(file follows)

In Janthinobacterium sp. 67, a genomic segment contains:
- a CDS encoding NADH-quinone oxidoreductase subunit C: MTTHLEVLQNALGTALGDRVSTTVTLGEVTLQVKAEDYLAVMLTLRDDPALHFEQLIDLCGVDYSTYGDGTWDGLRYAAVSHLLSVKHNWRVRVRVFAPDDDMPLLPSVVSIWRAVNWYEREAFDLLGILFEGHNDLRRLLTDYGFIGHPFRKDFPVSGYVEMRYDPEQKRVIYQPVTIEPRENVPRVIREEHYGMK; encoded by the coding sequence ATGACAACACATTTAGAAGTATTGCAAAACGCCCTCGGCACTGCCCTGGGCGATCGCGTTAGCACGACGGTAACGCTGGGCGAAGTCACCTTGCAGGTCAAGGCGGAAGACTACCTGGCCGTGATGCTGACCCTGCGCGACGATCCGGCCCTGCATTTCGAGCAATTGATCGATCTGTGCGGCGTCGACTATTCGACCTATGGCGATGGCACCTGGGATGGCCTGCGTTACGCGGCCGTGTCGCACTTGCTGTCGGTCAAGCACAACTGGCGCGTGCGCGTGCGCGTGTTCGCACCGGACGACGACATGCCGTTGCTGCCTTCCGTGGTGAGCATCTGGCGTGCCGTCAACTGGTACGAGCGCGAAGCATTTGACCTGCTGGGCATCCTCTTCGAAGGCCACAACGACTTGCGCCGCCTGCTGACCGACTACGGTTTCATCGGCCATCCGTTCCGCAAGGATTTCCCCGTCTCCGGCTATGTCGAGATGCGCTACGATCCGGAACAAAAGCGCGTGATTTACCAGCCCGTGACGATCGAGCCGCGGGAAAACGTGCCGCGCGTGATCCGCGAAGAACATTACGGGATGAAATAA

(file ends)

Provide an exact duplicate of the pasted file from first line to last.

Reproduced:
In Janthinobacterium sp. 67, a genomic segment contains:
- a CDS encoding NADH-quinone oxidoreductase subunit C: MTTHLEVLQNALGTALGDRVSTTVTLGEVTLQVKAEDYLAVMLTLRDDPALHFEQLIDLCGVDYSTYGDGTWDGLRYAAVSHLLSVKHNWRVRVRVFAPDDDMPLLPSVVSIWRAVNWYEREAFDLLGILFEGHNDLRRLLTDYGFIGHPFRKDFPVSGYVEMRYDPEQKRVIYQPVTIEPRENVPRVIREEHYGMK; encoded by the coding sequence ATGACAACACATTTAGAAGTATTGCAAAACGCCCTCGGCACTGCCCTGGGCGATCGCGTTAGCACGACGGTAACGCTGGGCGAAGTCACCTTGCAGGTCAAGGCGGAAGACTACCTGGCCGTGATGCTGACCCTGCGCGACGATCCGGCCCTGCATTTCGAGCAATTGATCGATCTGTGCGGCGTCGACTATTCGACCTATGGCGATGGCACCTGGGATGGCCTGCGTTACGCGGCCGTGTCGCACTTGCTGTCGGTCAAGCACAACTGGCGCGTGCGCGTGCGCGTGTTCGCACCGGACGACGACATGCCGTTGCTGCCTTCCGTGGTGAGCATCTGGCGTGCCGTCAACTGGTACGAGCGCGAAGCATTTGACCTGCTGGGCATCCTCTTCGAAGGCCACAACGACTTGCGCCGCCTGCTGACCGACTACGGTTTCATCGGCCATCCGTTCCGCAAGGATTTCCCCGTCTCCGGCTATGTCGAGATGCGCTACGATCCGGAACAAAAGCGCGTGATTTACCAGCCCGTGACGATCGAGCCGCGGGAAAACGTGCCGCGCGTGATCCGCGAAGAACATTACGGGATGAAATAA